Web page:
Trade

Brussels accuses London of selfish obstinance in Brexit talks

Give in — at least a bit — or there will be no future relationship.

That was EU chief negotiator Michel Barniers message to London on Wednesday, just hours after he got back from another U.K. trip that didnt yield a breakthrough in the Brexit talks.

In a speech to Irish think tank the Institute of International and European Affairs on Wednesday, Barnier said London had refused to make even the most basic concessions needed to meet the EUs main preconditions for a deal, particularly on the most sensitive issues such as fisheries and a so-called level playing field to prevent Britain from gaining an advantage by diverging from EU regulations and standards.

In recent weeks, pessimism has mounted in Brussels over the prospects of a deal, which Barnier said must be reached by October to be in place for the end of the U.K.s transition period on December 31.

U.K. negotiators, however, argue that unless the EU27 give way on state-aid rules, Britain would be better off walking away without a deal. David Frost, the U.K.s chief negotiator, said last month that Brussels position was now that talks could not substantively progress in any area until the U.K. backs down and accepts “continuity with EU state aid and fisheries policy.” Downing Street — determined in particular to have leeway on state subsidies to assist the coronavirus recovery — insist they will do no such thing.

“Its normal that the U.K. wants to set its own standard and rules. But if these serve to distort competition with us, then we have a problem.” — Michel Barnier.

As happened often in the Brexit process, Brussels feels that it has the upper hand in the negotiations. Barnier stressed the huge economic consequences of no deal and wished people in the U.K. talking about the opportunity of no deal, “good luck, good luck.”

The tight calendar is not the only factor adding pressure on the British side. EU27 leaders are largely focused on the continuing coronavirus pandemic and accompanying economic crisis and seem to have little bandwidth for Brexit.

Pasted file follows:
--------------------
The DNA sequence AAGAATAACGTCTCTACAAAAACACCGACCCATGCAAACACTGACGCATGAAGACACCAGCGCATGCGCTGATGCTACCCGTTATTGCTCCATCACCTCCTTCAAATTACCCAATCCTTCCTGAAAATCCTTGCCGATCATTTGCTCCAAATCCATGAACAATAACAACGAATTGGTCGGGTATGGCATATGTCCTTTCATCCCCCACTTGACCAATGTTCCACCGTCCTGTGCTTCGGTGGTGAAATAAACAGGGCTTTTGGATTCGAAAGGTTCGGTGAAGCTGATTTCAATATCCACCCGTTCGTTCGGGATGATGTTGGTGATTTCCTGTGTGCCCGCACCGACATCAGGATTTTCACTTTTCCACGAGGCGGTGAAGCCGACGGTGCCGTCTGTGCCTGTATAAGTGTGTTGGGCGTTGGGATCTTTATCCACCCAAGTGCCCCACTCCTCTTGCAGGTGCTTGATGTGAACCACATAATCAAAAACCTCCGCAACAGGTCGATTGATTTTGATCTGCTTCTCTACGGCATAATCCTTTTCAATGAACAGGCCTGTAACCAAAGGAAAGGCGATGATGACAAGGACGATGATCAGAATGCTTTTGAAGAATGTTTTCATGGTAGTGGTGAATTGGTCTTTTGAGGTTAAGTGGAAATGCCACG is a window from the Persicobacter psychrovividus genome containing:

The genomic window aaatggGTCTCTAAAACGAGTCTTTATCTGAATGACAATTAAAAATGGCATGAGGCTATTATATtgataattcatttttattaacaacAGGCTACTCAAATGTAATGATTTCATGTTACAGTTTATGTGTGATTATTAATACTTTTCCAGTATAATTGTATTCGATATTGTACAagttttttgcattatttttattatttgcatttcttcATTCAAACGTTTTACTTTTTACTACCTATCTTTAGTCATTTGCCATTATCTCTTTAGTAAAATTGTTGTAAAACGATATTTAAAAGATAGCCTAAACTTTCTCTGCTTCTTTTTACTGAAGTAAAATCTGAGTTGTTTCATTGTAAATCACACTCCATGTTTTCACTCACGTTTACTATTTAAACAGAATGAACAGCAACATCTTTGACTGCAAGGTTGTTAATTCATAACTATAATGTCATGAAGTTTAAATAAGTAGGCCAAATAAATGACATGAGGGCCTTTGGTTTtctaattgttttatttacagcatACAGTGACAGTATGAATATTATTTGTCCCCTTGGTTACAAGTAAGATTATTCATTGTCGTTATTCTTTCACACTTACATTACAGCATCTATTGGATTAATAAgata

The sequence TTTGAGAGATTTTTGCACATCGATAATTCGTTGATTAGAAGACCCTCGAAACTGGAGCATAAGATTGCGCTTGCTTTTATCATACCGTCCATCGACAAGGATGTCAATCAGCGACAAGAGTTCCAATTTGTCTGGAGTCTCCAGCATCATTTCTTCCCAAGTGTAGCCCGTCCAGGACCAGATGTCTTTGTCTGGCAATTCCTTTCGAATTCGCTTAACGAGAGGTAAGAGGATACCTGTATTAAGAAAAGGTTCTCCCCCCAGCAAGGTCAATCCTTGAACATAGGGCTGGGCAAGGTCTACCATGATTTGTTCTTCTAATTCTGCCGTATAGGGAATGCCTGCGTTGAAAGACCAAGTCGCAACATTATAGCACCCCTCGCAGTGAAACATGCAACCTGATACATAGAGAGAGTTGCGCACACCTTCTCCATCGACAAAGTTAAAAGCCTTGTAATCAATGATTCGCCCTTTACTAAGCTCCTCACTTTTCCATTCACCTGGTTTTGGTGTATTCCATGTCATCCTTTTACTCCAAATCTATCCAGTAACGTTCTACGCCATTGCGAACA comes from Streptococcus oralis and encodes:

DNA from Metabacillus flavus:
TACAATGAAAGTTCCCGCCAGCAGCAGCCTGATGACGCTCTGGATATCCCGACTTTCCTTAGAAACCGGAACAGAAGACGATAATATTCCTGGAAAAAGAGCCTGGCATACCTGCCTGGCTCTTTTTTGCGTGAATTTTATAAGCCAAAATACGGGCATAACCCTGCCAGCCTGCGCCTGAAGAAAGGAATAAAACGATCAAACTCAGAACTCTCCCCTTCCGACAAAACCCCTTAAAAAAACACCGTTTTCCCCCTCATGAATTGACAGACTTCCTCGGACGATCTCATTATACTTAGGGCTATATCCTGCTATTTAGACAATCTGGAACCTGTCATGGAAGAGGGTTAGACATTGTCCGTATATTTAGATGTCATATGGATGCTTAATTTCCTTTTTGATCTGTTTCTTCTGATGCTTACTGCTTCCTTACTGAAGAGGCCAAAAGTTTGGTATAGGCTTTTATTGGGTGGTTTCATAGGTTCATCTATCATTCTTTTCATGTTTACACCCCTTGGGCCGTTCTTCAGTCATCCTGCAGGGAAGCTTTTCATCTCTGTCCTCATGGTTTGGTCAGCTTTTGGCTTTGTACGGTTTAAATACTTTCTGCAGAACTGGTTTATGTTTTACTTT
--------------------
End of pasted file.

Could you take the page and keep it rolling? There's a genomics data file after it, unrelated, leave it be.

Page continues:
No one can rule out that Barniers pessimistic comments, which he has repeated across Europe this week in talks with capitals and EU diplomats, are a strategy designed to push London to give in and avoid a cliff edge at the end of the year.

But if thats the case, its a risky bet.

The political dynamic in Britain has changed substantially since Brexit talks began in 2017. The current U.K. administration was victorious in the Brexit referendum and was elected in a landslide to deliver on the result.

That Prime Minister Boris Johnson didnt use the pandemic as an excuse to extend the transition period — which stunned many in Brussels — was only one example of that shift in the U.K.s Brexit policy.

Blame game

Barnier, who has voiced his frustration on several occasions over recent months, was particularly biting in his criticism. On fisheries, for example, he said that “without a long-term, fair and sustainable solution on fisheries, there will simply be no new economic partnership with the U.K.”

He added that “contrary to media reports, the U.K. position has not evolved in the past months. No new legal texts have been tabled [put forward] by U.K. negotiators.”

He also accused London of selfish obstinance, explaining that London says it wants a clean break from the EU on some issues, while at the same time seeking continuity in others. “The U.K. government is still looking to keep the benefits of the EU and of the single market without the obligations,” Barnier said.

Looking ahead to the formal round of talks in London next week, the EUs chief negotiator rRead More – Source